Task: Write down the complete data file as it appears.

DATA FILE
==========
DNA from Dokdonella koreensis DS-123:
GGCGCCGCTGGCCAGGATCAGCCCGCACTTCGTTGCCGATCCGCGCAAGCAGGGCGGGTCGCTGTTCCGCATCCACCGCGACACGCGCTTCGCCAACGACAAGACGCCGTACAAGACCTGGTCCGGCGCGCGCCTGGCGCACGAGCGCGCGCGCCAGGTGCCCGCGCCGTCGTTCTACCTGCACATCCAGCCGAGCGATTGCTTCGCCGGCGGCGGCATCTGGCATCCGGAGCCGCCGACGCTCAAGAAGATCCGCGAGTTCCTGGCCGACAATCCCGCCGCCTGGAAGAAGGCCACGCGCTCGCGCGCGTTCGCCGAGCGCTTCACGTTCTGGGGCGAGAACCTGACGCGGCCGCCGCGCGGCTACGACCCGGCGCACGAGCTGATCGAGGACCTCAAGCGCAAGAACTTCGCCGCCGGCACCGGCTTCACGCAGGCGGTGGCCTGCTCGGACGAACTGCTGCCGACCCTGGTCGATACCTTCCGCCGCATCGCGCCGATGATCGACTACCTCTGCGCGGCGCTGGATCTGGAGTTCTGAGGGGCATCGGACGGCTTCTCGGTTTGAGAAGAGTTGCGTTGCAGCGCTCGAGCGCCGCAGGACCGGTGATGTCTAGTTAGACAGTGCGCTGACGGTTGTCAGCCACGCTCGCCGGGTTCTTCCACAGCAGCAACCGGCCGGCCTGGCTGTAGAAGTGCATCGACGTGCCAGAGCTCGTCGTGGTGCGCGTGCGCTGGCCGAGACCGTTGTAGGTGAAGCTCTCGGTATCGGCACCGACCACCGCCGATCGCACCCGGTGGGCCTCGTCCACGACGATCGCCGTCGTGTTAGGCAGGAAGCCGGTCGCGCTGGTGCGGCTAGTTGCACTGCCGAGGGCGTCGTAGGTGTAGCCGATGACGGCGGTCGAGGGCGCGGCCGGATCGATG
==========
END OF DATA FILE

DNA from Dokdonella koreensis DS-123:
GGCGCCGCTGGCCAGGATCAGCCCGCACTTCGTTGCCGATCCGCGCAAGCAGGGCGGGTCGCTGTTCCGCATCCACCGCGACACGCGCTTCGCCAACGACAAGACGCCGTACAAGACCTGGTCCGGCGCGCGCCTGGCGCACGAGCGCGCGCGCCAGGTGCCCGCGCCGTCGTTCTACCTGCACATCCAGCCGAGCGATTGCTTCGCCGGCGGCGGCATCTGGCATCCGGAGCCGCCGACGCTCAAGAAGATCCGCGAGTTCCTGGCCGACAATCCCGCCGCCTGGAAGAAGGCCACGCGCTCGCGCGCGTTCGCCGAGCGCTTCACGTTCTGGGGCGAGAACCTGACGCGGCCGCCGCGCGGCTACGACCCGGCGCACGAGCTGATCGAGGACCTCAAGCGCAAGAACTTCGCCGCCGGCACCGGCTTCACGCAGGCGGTGGCCTGCTCGGACGAACTGCTGCCGACCCTGGTCGATACCTTCCGCCGCATCGCGCCGATGATCGACTACCTCTGCGCGGCGCTGGATCTGGAGTTCTGAGGGGCATCGGACGGCTTCTCGGTTTGAGAAGAGTTGCGTTGCAGCGCTCGAGCGCCGCAGGACCGGTGATGTCTAGTTAGACAGTGCGCTGACGGTTGTCAGCCACGCTCGCCGGGTTCTTCCACAGCAGCAACCGGCCGGCCTGGCTGTAGAAGTGCATCGACGTGCCAGAGCTCGTCGTGGTGCGCGTGCGCTGGCCGAGACCGTTGTAGGTGAAGCTCTCGGTATCGGCACCGACCACCGCCGATCGCACCCGGTGGGCCTCGTCCACGACGATCGCCGTCGTGTTAGGCAGGAAGCCGGTCGCGCTGGTGCGGCTAGTTGCACTGCCGAGGGCGTCGTAGGTGTAGCCGATGACGGCGGTCGAGGGCGCGGCCGGATCGATG